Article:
And so when you talk about hurting people, yes, there is some pain, but I think the far bigger hurt will be stacking up debt on top of debt so that my four boys, my wife and my four boys, and a lot of other kids and grandkids out there are stuck holding the bill.

HANNITY: Hey, Governor.

SANFORD: That's why I think it's particularly -- yes.

HANNITY: How are you doing? It's Sean Hannity.

Isn't it this liberal fallacy that the only way out of this is that we've got to raise taxes? It seems that nobody in government today, very few people, on the state level, on the federal level, are willing to say, "You know what? Just like families, we need to pull our belt a little tighter, maybe cut spending."

And when are we going to be able to prove to the left that, if you cut taxes, you spur economic growth, revenues will go up? What is it going to take for them to understand this lesson?

SANFORD: Something of a revolution at the grass roots level with enough people raising cane and making noise about this being the real tipping point on where we are as the Republic and where we go next in civilization.

I think that this is the biggest gut check we've ever had as a country on, indeed, where we go next, on a politically-based economy or a market- based economy.

HANNITY: Yes.

SANFORD: And so I would just ask people to make noise because until that happens, people will go the easier route. And the easier route is jamming the tab to the next generation, and we may not be that lucky, based on where currencies could go.

HANNITY: Hey, Governor, you know, let me give you an example where the people of your state and by the way, Alan, South Carolina...

COLMES: I got it.

HANNITY: I got it. All right. Let me give you an example what they're doing in New York.

Governor Paterson, they're facing a major financial crisis in the state of New York. He's going to boost welfare by 30 percent over the next three years, according to the budget that he's putting forward.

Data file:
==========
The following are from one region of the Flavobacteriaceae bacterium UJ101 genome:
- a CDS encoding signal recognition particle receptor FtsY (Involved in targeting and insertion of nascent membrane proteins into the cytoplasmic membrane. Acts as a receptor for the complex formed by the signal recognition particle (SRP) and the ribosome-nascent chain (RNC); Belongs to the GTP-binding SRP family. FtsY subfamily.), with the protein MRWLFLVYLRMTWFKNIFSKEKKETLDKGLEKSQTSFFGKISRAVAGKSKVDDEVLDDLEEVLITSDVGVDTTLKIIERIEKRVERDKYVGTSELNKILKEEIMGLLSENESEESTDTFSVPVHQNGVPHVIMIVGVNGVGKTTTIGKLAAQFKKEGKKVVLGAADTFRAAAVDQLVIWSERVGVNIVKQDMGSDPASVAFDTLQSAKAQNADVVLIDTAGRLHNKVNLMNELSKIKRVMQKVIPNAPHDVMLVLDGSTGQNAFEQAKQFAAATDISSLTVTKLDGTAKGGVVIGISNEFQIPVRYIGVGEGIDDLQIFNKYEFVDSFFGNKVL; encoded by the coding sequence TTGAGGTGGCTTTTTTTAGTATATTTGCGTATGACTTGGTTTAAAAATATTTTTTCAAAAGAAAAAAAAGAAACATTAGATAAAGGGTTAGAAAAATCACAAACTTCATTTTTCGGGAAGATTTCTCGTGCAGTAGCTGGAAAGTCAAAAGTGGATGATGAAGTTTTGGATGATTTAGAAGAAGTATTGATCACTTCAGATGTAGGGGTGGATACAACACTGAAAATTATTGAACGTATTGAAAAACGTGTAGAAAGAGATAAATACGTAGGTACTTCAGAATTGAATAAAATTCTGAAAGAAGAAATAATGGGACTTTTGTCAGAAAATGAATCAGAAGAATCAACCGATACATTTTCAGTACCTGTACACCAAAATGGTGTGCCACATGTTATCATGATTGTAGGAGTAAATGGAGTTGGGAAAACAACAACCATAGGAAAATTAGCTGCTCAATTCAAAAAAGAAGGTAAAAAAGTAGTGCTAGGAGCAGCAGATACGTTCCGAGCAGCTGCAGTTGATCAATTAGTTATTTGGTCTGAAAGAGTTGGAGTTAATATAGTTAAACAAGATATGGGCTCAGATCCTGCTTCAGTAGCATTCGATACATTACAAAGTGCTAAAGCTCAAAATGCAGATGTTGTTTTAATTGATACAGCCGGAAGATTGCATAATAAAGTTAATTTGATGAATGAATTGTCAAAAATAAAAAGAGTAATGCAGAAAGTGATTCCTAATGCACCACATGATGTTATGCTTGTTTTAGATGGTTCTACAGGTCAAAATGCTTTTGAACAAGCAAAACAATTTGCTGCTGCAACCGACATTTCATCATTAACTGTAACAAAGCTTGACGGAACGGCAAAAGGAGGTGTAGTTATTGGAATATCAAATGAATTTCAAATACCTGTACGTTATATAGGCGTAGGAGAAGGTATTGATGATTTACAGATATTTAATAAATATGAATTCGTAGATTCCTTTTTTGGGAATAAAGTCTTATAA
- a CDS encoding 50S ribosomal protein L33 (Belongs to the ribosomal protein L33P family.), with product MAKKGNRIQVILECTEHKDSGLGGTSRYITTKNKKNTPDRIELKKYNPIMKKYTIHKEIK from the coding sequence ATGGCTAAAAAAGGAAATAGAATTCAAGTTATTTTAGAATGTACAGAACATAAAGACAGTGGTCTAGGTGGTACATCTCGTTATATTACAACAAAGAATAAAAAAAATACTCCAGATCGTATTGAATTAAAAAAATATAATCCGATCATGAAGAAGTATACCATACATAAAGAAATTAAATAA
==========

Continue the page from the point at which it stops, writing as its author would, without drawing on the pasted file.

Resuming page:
On top of that, he's going to raise taxes 8 percent, if you download anything on iTunes, videos, or music. He's going to slap an 8 3/4 tax on if you get in a taxi or a bus. He's going to give a 4 percent tax if you go to a movie or a concert. He's going to tax beer. He's going to tax soft drinks 18 percent. He's going to tax cable TV and satellite. He's going to hike the cost of getting a hair cut, a manicure, a pedicure, a gym membership here.

He's going to eliminate the cap on gas taxes, but yet he's going to spend all this money on welfare.

The people of South Carolina, aren't they going to have to pay the bills for these big cities that are overspending like this?

SANFORD: We absolutely will, which is why I'm making the noise that I'm making right now. South Carolinians and, for that matter, North Carolinians will be left holding the tab to the Californias and the New Yorkers of the world, because disproportionately, based on the way the political system works, a lot of money will go to places like that. And the smaller, more rural folks and portions of the country may be left again holding the bag.

HANNITY: Governor, are you running for president?

SANFORD: No, I'm trying to survive the week, but I ask that people make noise on this one. This is a big one.

HANNITY: All right. Are you thinking about running for president?

SANFORD: No, I'm still trying to survive the week. I can see on Friday.

HANNITY: If I press for the next hour, I'm not going to get an answer, am I? No, OK.

SANFORD: Can't wait.

HANNITY: Merry Christmas. Glad to see you. Appreciate you being with us.

Hannity & Colmes